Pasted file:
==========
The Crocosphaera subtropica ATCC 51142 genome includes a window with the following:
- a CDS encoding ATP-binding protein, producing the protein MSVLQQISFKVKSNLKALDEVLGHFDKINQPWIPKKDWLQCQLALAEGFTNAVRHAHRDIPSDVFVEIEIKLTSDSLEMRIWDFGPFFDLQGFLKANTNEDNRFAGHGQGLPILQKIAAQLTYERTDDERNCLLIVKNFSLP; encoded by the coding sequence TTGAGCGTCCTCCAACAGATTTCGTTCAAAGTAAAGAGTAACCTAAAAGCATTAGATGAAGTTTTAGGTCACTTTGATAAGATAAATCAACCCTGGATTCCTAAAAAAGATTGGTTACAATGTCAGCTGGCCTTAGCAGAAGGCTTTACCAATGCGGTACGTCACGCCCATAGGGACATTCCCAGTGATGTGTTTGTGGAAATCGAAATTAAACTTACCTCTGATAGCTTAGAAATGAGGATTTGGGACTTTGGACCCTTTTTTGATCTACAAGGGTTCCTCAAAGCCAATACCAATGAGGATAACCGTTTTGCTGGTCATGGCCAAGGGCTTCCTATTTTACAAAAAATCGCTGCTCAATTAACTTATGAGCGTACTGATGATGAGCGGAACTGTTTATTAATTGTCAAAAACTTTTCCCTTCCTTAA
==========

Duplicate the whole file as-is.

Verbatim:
The Crocosphaera subtropica ATCC 51142 genome includes a window with the following:
- a CDS encoding ATP-binding protein, producing the protein MSVLQQISFKVKSNLKALDEVLGHFDKINQPWIPKKDWLQCQLALAEGFTNAVRHAHRDIPSDVFVEIEIKLTSDSLEMRIWDFGPFFDLQGFLKANTNEDNRFAGHGQGLPILQKIAAQLTYERTDDERNCLLIVKNFSLP; encoded by the coding sequence TTGAGCGTCCTCCAACAGATTTCGTTCAAAGTAAAGAGTAACCTAAAAGCATTAGATGAAGTTTTAGGTCACTTTGATAAGATAAATCAACCCTGGATTCCTAAAAAAGATTGGTTACAATGTCAGCTGGCCTTAGCAGAAGGCTTTACCAATGCGGTACGTCACGCCCATAGGGACATTCCCAGTGATGTGTTTGTGGAAATCGAAATTAAACTTACCTCTGATAGCTTAGAAATGAGGATTTGGGACTTTGGACCCTTTTTTGATCTACAAGGGTTCCTCAAAGCCAATACCAATGAGGATAACCGTTTTGCTGGTCATGGCCAAGGGCTTCCTATTTTACAAAAAATCGCTGCTCAATTAACTTATGAGCGTACTGATGATGAGCGGAACTGTTTATTAATTGTCAAAAACTTTTCCCTTCCTTAA